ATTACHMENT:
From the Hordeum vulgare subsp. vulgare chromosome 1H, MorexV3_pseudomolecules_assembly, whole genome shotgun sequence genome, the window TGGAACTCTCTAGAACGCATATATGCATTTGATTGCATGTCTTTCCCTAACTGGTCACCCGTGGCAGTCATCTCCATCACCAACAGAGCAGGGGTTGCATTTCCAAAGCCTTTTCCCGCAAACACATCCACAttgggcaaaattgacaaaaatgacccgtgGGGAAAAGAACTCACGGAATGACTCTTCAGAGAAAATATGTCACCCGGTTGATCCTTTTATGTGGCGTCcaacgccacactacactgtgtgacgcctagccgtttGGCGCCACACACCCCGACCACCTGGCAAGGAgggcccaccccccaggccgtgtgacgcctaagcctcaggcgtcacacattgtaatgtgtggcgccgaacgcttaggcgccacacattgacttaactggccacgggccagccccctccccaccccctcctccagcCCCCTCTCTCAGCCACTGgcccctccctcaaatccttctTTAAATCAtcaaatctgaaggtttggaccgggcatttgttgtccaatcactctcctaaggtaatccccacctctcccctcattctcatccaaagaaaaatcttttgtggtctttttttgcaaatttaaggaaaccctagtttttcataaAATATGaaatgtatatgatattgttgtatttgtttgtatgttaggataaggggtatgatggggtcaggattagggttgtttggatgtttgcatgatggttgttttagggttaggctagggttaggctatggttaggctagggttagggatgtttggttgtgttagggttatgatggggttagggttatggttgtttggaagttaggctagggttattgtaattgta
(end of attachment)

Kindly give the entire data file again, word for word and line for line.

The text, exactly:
From the Hordeum vulgare subsp. vulgare chromosome 1H, MorexV3_pseudomolecules_assembly, whole genome shotgun sequence genome, the window TGGAACTCTCTAGAACGCATATATGCATTTGATTGCATGTCTTTCCCTAACTGGTCACCCGTGGCAGTCATCTCCATCACCAACAGAGCAGGGGTTGCATTTCCAAAGCCTTTTCCCGCAAACACATCCACAttgggcaaaattgacaaaaatgacccgtgGGGAAAAGAACTCACGGAATGACTCTTCAGAGAAAATATGTCACCCGGTTGATCCTTTTATGTGGCGTCcaacgccacactacactgtgtgacgcctagccgtttGGCGCCACACACCCCGACCACCTGGCAAGGAgggcccaccccccaggccgtgtgacgcctaagcctcaggcgtcacacattgtaatgtgtggcgccgaacgcttaggcgccacacattgacttaactggccacgggccagccccctccccaccccctcctccagcCCCCTCTCTCAGCCACTGgcccctccctcaaatccttctTTAAATCAtcaaatctgaaggtttggaccgggcatttgttgtccaatcactctcctaaggtaatccccacctctcccctcattctcatccaaagaaaaatcttttgtggtctttttttgcaaatttaaggaaaccctagtttttcataaAATATGaaatgtatatgatattgttgtatttgtttgtatgttaggataaggggtatgatggggtcaggattagggttgtttggatgtttgcatgatggttgttttagggttaggctagggttaggctatggttaggctagggttagggatgtttggttgtgttagggttatgatggggttagggttatggttgtttggaagttaggctagggttattgtaattgta